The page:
Nest number two has become our favourite – producing four chicks at the first attempt. Three hatched on May 17th, and the last kept us guessing until May 19th. Our main concern was for this final chick, who was obviously going to be the last to get to any feeds.

Four lovely chough chicks in nest two.

Four lovely chough chicks in nest two.

Each day, we would take the chicks out to monitor growth, and each day we would favour chick number four with supplementary feeds. It has now caught up with it’s siblings.

The parent birds on nest number two, are proving to be very capable. Both birds attend the youngsters, and both take turns feeding and taking out the faecal sacs.

One delightful surprise, is that the female likes to have a wash and brush-up in the afternoons. We have noticed her coming in to the nest freshly washed on several occasions. This may not just be vanity, it may be that she is actually cooling the youngsters as they are all crammed in the nest together, they may possibly be getting to hot.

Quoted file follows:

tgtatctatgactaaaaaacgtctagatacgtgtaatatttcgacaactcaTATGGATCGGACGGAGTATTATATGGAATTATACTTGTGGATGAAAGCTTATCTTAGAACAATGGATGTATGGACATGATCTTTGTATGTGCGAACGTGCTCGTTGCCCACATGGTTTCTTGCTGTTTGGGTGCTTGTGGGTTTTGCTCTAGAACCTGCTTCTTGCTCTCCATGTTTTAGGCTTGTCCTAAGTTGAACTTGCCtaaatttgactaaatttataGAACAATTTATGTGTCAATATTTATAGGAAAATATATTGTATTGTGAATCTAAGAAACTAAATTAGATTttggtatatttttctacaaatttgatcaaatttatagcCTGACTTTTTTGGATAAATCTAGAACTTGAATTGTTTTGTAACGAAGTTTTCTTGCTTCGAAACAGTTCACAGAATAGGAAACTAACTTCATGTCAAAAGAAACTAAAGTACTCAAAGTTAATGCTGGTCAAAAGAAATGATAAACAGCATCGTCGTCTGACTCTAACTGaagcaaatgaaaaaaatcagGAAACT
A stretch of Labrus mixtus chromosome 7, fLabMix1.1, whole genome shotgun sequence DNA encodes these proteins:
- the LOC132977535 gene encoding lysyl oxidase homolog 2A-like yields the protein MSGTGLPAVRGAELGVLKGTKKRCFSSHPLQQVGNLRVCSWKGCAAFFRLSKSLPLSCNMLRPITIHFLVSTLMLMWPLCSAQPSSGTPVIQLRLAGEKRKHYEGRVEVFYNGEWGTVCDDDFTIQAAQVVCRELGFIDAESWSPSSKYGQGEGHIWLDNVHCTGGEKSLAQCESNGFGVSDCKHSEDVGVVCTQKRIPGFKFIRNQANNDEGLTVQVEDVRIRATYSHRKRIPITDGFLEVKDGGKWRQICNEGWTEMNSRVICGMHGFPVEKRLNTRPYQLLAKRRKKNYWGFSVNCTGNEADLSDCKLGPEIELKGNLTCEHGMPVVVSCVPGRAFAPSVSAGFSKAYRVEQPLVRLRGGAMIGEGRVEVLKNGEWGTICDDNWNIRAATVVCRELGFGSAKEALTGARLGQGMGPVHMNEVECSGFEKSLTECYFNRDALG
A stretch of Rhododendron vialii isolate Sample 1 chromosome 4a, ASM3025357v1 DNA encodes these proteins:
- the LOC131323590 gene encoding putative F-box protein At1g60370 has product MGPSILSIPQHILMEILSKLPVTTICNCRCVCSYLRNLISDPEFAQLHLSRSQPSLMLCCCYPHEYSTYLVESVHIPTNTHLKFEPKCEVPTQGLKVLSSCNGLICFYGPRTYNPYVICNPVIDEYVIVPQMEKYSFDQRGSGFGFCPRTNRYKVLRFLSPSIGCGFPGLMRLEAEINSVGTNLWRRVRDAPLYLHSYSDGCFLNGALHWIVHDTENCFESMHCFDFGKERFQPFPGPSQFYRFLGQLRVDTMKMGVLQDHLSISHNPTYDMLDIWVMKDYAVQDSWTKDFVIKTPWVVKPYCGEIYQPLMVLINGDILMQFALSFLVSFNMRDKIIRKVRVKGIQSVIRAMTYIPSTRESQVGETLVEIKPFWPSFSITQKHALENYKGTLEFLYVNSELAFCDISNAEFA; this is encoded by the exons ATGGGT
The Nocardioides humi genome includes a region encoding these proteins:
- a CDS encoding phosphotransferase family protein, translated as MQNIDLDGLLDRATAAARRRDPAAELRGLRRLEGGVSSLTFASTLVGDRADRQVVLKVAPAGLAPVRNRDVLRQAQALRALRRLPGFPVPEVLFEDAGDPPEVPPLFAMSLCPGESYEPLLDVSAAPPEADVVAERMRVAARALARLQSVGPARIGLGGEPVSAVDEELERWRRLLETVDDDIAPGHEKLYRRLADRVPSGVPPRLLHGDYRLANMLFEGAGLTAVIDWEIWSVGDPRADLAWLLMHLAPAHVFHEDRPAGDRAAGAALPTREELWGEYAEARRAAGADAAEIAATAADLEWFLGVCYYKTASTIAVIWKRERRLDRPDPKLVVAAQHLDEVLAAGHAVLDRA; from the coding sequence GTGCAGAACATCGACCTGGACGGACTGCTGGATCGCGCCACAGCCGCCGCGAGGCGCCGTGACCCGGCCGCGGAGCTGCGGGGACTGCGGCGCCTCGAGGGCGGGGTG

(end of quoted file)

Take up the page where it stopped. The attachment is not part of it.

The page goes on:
All five females sitting tight on their clutches of eggs.

Counting our “Chickens”

May 8th 2018

“Don’t count your chickens before they are hatched”, the old saying goes. Today was our day to do just that. With choughs.

The first of the five clutches is due to hatch at the weekend. The weather is now much better, and generally warming up, so it was time to see how many of our thirteen eggs are likely to hatch.

All five females sitting tight on their clutches of eggs.

All five females sitting tight on their clutches of eggs.